In addition to making him the best financial offer, the decision to attend NAU was solidified by IGP’s unique opportunities and the course offerings related to his language and international interests. York is confident that his academic and extracurricular choices will lead to his dream work. 

“I think that my language and cultural studies will especially help with any relevant government positions that involve government interactions with mainland China and Taiwan, and my accounting degree can help with any form of government office setting,” York said. “Though I think that all in combination would be a great fit for working at, say, an embassy or consulate or something akin to that—foreign service officer, perhaps?” 

York began attending informational sessions on international scholarship programs hosted by the Office of National and International Scholarships and Fellowships (NISF) as early as his sophomore year. He recalls the Boren Scholarship as especially appealing because of how prominently the government featured within the program as well as the requirement for a year of service with the federal government. During his junior year, York applied to the Boren with the guidance and mentorship of faculty and staff, including Andrea Graves, academic success coordinator for the NISF office, who York recalls significantly helped him refine his essays and align them with the scholarship’s specifications.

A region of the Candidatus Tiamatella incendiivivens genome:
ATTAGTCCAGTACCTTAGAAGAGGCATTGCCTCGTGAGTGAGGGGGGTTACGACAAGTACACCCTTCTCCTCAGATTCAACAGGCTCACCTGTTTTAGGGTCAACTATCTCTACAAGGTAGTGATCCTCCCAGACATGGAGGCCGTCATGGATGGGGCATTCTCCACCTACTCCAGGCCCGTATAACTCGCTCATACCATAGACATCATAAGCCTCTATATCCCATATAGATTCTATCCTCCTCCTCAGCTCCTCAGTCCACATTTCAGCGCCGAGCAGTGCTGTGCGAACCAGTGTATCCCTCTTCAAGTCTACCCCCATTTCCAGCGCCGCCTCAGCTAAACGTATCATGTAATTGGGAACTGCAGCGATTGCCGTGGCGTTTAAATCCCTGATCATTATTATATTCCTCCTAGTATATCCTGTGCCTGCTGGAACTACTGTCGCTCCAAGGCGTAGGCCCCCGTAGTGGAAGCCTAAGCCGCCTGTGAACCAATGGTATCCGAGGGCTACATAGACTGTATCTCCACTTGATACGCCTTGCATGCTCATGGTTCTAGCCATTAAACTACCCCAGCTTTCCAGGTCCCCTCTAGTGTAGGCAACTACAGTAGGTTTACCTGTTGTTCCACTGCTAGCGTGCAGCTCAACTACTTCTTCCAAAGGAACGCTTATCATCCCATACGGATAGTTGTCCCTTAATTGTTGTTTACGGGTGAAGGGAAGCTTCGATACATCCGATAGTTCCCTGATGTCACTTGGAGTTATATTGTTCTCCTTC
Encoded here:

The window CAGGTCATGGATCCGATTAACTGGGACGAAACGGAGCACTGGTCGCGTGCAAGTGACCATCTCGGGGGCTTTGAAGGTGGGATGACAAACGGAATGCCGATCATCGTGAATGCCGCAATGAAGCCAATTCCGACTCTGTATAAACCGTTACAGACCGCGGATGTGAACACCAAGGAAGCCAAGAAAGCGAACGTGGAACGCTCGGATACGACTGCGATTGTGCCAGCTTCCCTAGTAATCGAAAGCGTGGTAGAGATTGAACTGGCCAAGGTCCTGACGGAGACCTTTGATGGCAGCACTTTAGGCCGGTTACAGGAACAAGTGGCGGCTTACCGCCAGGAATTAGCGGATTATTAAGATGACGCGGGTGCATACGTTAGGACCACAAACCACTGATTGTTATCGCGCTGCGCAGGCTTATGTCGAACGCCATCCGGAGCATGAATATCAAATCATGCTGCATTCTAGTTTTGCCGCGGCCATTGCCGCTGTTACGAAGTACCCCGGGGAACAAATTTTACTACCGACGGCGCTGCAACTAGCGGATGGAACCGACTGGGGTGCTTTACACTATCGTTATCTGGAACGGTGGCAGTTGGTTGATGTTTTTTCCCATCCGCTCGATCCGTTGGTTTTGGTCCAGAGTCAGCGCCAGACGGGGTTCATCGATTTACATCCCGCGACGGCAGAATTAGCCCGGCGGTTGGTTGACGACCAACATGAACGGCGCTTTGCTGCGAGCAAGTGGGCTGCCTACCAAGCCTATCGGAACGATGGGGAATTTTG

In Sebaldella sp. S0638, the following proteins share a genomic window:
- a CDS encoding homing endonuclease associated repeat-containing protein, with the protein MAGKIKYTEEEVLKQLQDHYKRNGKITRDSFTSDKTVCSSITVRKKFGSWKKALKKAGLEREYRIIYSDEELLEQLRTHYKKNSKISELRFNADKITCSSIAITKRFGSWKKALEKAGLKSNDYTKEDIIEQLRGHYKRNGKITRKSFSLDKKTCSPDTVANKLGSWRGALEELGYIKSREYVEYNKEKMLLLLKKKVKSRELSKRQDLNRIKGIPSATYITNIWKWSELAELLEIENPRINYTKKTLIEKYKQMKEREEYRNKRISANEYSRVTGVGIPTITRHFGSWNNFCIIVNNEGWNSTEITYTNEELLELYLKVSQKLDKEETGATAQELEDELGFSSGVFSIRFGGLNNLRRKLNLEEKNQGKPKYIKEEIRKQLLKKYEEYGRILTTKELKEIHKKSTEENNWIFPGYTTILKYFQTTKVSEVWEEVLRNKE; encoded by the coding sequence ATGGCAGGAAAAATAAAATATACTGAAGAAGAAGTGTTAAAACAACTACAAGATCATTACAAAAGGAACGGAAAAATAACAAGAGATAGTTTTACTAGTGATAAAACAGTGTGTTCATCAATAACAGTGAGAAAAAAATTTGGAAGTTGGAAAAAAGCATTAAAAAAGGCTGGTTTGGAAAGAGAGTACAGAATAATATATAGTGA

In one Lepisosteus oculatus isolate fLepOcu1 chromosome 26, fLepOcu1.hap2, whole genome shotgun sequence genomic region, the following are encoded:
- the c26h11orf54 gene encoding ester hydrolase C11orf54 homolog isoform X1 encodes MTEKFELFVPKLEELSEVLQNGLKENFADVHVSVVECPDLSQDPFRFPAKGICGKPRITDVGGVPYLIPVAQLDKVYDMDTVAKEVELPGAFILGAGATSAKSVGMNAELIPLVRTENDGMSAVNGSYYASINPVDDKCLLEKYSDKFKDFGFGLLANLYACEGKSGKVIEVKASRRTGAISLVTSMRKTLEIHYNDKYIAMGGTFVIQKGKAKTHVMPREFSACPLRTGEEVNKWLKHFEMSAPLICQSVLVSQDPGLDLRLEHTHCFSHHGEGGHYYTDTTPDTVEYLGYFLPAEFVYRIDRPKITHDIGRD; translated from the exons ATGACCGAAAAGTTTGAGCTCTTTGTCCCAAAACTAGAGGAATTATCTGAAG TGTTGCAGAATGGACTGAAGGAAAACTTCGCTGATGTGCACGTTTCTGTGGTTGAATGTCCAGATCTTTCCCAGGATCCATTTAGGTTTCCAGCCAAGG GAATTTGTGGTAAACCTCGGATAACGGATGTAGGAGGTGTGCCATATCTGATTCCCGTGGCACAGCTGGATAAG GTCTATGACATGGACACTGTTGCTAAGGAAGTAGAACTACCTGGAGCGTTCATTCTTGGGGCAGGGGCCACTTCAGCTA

In addition to wanting to make the most of his educational journey, he also invested time in extracurriculars, most notably as vice president of the Chinese Culture Club. In this role, he fostered cultural knowledge and interactions among students, organizing events and sharing his passion for Chinese culture. The club’s events were meant to be social and relaxed, allowing students to practice languages and share culture in a low-stakes environment—events like hosting a Boba tea K-drama night, food-themed movie nights and regular mahjong game nights, including a mahjong tournament. While jumping from one task to the next to ensure the events’ success, he remembers them being a great time and him having fun pulling them off.